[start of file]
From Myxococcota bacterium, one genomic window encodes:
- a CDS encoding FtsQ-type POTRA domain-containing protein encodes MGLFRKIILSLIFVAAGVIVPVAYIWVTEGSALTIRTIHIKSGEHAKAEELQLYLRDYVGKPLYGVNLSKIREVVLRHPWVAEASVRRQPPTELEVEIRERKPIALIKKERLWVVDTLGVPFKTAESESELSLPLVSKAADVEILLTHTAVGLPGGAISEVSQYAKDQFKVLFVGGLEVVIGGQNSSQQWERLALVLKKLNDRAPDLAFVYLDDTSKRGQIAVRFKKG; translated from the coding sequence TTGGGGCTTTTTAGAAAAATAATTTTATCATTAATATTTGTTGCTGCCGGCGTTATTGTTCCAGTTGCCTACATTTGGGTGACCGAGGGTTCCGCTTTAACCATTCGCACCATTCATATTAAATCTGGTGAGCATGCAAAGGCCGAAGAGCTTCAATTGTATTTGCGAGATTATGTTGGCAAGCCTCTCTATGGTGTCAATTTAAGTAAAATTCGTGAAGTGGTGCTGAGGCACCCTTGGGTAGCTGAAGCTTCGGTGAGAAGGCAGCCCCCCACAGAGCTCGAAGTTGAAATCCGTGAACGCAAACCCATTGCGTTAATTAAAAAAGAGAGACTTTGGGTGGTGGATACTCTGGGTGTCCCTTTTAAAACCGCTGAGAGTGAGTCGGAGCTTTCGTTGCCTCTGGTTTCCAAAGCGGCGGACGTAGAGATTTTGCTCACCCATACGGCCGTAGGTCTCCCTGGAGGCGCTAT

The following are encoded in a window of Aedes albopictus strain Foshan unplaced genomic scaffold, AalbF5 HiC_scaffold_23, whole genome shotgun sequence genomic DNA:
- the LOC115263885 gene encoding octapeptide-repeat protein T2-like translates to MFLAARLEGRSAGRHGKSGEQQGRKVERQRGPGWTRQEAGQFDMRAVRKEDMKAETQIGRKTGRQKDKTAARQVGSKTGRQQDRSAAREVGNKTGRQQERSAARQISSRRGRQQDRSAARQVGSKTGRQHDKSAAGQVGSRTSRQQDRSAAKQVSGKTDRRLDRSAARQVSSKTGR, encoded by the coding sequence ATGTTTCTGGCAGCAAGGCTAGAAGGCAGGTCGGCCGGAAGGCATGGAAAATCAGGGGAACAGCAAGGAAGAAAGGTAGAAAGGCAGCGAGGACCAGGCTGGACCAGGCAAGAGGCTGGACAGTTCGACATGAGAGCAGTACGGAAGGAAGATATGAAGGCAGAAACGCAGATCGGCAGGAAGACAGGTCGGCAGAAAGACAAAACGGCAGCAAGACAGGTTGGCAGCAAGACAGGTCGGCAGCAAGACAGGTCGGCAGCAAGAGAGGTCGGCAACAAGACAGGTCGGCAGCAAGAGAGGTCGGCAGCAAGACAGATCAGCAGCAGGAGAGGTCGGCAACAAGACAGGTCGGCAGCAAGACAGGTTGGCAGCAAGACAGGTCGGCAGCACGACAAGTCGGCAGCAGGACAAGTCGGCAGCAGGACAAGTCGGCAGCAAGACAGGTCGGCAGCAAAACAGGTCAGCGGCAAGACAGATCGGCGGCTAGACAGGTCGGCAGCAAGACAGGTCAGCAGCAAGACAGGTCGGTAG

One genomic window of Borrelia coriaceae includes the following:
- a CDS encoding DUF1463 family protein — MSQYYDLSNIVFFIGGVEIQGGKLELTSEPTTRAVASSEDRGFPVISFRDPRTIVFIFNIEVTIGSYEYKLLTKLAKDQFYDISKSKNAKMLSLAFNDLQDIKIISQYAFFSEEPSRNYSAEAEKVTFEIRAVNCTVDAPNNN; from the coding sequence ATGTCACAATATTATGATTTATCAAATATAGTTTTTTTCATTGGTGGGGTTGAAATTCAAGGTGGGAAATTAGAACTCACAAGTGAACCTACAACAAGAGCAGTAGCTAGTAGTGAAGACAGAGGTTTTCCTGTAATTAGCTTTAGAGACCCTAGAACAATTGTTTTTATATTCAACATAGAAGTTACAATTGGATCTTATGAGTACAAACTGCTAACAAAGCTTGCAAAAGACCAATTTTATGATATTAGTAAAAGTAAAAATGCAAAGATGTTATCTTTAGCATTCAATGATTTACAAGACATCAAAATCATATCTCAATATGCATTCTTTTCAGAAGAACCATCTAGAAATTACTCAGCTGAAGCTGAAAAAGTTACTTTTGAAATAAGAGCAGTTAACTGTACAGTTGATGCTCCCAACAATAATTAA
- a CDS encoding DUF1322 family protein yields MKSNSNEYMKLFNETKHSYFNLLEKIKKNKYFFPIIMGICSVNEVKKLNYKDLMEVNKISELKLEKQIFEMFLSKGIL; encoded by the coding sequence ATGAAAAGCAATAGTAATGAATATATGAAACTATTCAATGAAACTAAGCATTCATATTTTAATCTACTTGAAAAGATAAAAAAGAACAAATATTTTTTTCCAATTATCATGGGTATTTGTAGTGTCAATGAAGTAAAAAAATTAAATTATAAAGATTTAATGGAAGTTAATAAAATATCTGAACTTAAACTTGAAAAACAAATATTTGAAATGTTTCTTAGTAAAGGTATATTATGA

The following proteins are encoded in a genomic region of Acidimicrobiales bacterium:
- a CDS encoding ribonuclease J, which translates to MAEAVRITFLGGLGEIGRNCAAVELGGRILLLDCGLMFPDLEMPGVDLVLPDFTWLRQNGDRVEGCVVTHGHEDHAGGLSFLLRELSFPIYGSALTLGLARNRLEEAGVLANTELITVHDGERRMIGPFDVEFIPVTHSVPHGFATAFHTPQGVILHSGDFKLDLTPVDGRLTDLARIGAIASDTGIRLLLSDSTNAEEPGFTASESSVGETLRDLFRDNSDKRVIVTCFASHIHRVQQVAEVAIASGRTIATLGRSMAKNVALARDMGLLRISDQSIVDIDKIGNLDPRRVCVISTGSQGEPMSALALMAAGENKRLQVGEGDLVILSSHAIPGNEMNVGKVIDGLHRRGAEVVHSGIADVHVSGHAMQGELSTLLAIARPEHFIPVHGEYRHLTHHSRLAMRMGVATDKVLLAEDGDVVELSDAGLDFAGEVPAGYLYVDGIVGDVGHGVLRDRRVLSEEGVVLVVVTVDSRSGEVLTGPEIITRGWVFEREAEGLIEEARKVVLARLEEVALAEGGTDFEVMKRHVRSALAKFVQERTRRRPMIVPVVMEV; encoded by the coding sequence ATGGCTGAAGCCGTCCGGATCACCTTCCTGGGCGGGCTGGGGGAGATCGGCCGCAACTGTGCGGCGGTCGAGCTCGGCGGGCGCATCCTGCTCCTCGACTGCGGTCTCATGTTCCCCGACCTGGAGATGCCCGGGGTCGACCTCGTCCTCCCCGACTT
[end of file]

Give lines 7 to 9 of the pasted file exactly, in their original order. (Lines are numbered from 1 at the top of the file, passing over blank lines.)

- a CDS encoding DUF1322 family protein yields MKSNSNEYMKLFNETKHSYFNLLEKIKKNKYFFPIIMGICSVNEVKKLNYKDLMEVNKISELKLEKQIFEMFLSKGIL; encoded by the coding sequence ATGAAAAGCAATAGTAATGAATATATGAAACTATTCAATGAAACTAAGCATTCATATTTTAATCTACTTGAAAAGATAAAAAAGAACAAATATTTTTTTCCAATTATCATGGGTATTTGTAGTGTCAATGAAGTAAAAAAATTAAATTATAAAGATTTAATGGAAGTTAATAAAATATCTGAACTTAAACTTGAAAAACAAATATTTGAAATGTTTCTTAGTAAAGGTATATTATGA

The following proteins are encoded in a genomic region of Acidimicrobiales bacterium:
- a CDS encoding ribonuclease J, which translates to MAEAVRITFLGGLGEIGRNCAAVELGGRILLLDCGLMFPDLEMPGVDLVLPDFTWLRQNGDRVEGCVVTHGHEDHAGGLSFLLRELSFPIYGSALTLGLARNRLEEAGVLANTELITVHDGERRMIGPFDVEFIPVTHSVPHGFATAFHTPQGVILHSGDFKLDLTPVDGRLTDLARIGAIASDTGIRLLLSDSTNAEEPGFTASESSVGETLRDLFRDNSDKRVIVTCFASHIHRVQQVAEVAIASGRTIATLGRSMAKNVALARDMGLLRISDQSIVDIDKIGNLDPRRVCVISTGSQGEPMSALALMAAGENKRLQVGEGDLVILSSHAIPGNEMNVGKVIDGLHRRGAEVVHSGIADVHVSGHAMQGELSTLLAIARPEHFIPVHGEYRHLTHHSRLAMRMGVATDKVLLAEDGDVVELSDAGLDFAGEVPAGYLYVDGIVGDVGHGVLRDRRVLSEEGVVLVVVTVDSRSGEVLTGPEIITRGWVFEREAEGLIEEARKVVLARLEEVALAEGGTDFEVMKRHVRSALAKFVQERTRRRPMIVPVVMEV; encoded by the coding sequence ATGGCTGAAGCCGTCCGGATCACCTTCCTGGGCGGGCTGGGGGAGATCGGCCGCAACTGTGCGGCGGTCGAGCTCGGCGGGCGCATCCTGCTCCTCGACTGCGGTCTCATGTTCCCCGACCTGGAGATGCCCGGGGTCGACCTCGTCCTCCCCGACTT